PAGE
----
In March last year we wrote about how to get IB experience. In the article we addressed the challenge faced by teachers who want to work in an IB school but can’t because they haven’t done so before. These teachers are justifiably frustrated, but there are ways to forge a path in this direction without being hired first. 

Along with the tips we shared before, there is now another option for you since the IB has just introduced some self-paced learning modules online.

At Teacher Horizons we are really pleased to see this, since improved accessibility can only be good news for our community. And it’s good to see that the introductory price tag is lower than other courses at 125USD.

Currently there are fairly limited options, most of which are focused on how to mark internal assessments, but we hope this will be the beginnings of a more developed programme, providing there is enough uptake.

The IB outlines some of the benefits of these modules on their website:

  • Accessing professional development from the comfort of [your] homes – no need to incur travel or accommodation costs.
  • Self-paced modules can be completed and revisited repeatedly for six months from your date of purchase.
  • Self-paced module topics can be hyper-focused and cover topics not normally featured in typical IB professional development workshops and events.

We really like the sound of all this, and we hope you will find the courses useful.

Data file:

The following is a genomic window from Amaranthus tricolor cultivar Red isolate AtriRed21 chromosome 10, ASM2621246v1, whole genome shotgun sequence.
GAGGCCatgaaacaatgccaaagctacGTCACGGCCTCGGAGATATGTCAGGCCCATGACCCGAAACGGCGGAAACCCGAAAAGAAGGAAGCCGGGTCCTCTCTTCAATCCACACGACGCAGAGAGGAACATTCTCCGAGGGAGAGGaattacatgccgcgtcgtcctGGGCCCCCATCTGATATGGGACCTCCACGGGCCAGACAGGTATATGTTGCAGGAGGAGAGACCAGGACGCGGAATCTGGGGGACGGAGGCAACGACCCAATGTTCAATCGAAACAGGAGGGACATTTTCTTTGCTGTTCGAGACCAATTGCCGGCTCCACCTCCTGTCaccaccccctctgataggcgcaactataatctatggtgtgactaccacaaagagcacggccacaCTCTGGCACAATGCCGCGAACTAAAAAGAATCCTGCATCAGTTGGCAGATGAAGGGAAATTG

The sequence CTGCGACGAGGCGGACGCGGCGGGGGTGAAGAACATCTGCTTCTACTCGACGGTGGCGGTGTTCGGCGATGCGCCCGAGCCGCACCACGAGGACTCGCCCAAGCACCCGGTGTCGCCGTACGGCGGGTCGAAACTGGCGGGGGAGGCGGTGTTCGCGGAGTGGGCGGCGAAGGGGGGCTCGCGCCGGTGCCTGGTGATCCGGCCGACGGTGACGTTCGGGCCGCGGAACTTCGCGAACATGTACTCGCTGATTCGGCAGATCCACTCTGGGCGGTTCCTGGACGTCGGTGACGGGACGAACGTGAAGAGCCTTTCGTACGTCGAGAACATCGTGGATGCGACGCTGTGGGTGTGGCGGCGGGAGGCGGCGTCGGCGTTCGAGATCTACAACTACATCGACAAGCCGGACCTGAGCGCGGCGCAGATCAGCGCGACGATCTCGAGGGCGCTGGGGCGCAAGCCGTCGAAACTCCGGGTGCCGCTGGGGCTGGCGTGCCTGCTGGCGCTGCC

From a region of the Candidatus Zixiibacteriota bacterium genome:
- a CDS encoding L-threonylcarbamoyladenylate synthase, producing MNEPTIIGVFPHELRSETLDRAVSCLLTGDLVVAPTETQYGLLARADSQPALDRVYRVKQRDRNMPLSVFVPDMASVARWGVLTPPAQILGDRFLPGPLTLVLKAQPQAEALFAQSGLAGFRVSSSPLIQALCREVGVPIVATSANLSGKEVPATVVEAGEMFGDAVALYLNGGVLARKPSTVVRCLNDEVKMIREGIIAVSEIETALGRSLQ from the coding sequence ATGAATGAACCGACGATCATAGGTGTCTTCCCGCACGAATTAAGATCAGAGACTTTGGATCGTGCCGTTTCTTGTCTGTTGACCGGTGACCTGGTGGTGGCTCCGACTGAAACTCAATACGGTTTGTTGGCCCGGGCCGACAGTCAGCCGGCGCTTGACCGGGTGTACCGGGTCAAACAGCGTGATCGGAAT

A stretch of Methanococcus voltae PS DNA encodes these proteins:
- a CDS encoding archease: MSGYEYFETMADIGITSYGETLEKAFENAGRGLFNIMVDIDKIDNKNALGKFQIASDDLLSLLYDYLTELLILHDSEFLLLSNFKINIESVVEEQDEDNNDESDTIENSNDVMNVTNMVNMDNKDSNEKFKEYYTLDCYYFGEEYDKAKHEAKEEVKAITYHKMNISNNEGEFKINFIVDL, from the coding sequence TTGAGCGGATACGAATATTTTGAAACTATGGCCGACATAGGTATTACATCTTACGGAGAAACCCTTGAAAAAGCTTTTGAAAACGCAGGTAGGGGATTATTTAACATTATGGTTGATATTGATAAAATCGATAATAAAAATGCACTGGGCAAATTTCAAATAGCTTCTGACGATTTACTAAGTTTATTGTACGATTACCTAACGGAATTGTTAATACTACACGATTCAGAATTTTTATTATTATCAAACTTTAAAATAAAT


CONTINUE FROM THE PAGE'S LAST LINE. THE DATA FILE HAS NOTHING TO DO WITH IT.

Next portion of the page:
We’re considering putting a webinar together for teachers who would like to explore how to get into IB teaching in a deeper way. If this sounds useful to you, you can either let us know by emailing editor@teacherhorizons.com, or just keep an eye on your inbox for information about it.

As always, you can email info@teacherhorizons.com if you have any questions.

And you can sign up for our monthly newsletter here and hear news of our events as soon as we tell people about them.

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Written by Camilla Cook
Camilla has been working in education for the past sixteen years, teaching English in the UK, El Salvador, Thailand, and Tanzania. She participated in the Teach First Programme in 2005, and went on to support another Teach First teacher in her efforts to set up The Literacy Pirates, an education charity working to develop the literacy, confidence, and perseverance of young people referred for extra support by their teachers. As their first Director of Learning, she was responsible for planning, leading, and evaluating the learning programmes. She has worked as the Head of Language and Literature in international schools for the past five years, and is now living in Brighton with her husband and two children, attempting to reacclimatise to the weather by cycling around as much as possible and eating lots of ice cream.
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